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Home Philosophy Bonnie Steinbock "Most Abortions are Morally Legitimate" Textual Analysis

Bonnie Steinbock “Most Abortions are Morally Legitimate” Textual Analysis

In the 2005 article “Most Abortions Are Morally Legitimate,” Bonnie Steinbock puts forward an argument stating that abortion is in fact morally justified in most cases. Steinbock begins by declaring that her belief on the morality of abortion is based on two considerations which are the moral status of the embryo and the fetus and the burdens imposed on women through pregnancy and childbirth. Steinbock also puts forward the interests view, which limits moral status to people who have interests in their future and restricts the possession of interests to people who are conscious of the world around them. Following the logic presented by the interest view, Steinbock argues that fetuses are not conscious enough to understand their interests and that it is not morally wrong to kill a fetus when there is an adequate reason for doing so. Steinbock further discusses the view on abortion possessed by Don Marquis and argues that it is wrong because it attempts to claim that a fetus is a conscious living being and that it would be immoral to kill an unborn child even though they have no awareness of their interests and the outside world.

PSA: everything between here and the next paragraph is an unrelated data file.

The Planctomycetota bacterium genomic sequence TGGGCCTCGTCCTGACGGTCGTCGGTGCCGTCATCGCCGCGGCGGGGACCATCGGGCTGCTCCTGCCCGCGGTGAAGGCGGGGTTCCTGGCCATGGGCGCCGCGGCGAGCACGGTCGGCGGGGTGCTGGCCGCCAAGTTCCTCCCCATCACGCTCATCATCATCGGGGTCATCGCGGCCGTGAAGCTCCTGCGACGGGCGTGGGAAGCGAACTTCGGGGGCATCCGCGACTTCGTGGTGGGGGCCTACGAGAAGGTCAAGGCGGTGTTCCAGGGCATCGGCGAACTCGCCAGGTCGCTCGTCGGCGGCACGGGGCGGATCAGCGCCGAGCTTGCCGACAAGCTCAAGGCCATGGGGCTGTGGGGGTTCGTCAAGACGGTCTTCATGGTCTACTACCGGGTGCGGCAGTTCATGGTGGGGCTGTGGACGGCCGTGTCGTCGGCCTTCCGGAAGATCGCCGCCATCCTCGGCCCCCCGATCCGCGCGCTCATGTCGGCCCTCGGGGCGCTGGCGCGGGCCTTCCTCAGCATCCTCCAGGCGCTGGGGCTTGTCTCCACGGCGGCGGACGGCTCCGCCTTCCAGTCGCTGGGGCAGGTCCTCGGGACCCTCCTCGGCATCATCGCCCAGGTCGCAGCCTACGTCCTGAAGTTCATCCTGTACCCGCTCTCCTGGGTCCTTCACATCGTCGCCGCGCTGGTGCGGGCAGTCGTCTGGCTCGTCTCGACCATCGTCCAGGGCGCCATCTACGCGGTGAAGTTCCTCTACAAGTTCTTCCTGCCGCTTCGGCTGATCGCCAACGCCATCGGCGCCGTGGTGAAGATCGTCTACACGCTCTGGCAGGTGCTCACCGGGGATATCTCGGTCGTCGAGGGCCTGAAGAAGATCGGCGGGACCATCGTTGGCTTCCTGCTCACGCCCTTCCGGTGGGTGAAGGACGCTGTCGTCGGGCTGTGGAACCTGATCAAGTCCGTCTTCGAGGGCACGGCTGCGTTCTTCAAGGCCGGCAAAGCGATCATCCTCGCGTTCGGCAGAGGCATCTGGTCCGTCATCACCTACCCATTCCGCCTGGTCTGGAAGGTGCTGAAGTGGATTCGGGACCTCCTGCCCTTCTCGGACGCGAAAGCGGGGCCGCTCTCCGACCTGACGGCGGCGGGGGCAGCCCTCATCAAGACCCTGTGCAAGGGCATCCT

Bonnie Steinbock first discusses the moral status of a fetus. Many opponents of legalized abortion tend to argue that abortion is an unethical practice because they view it as the killing of an innocent person. Additionally, abortion opponents do not see any difference between a fetus during the early stages of pregnancy and a newborn child. Following such logic, it could be argued that if it is morally wrong to kill a young child, it would also be morally wrong to kill a fetus through abortion. In contrast, Steinbock asserts that killing a fetus is morally different than killing a newborn baby because fetuses are not sentient beings because they cannot experience pain or pleasure. Steinbock states that being sentient is important because non-sentient beings lack interests of their own. As such, non-sentient beings should not be categorized among those whose interests people are required to consider in their day-to-day actions.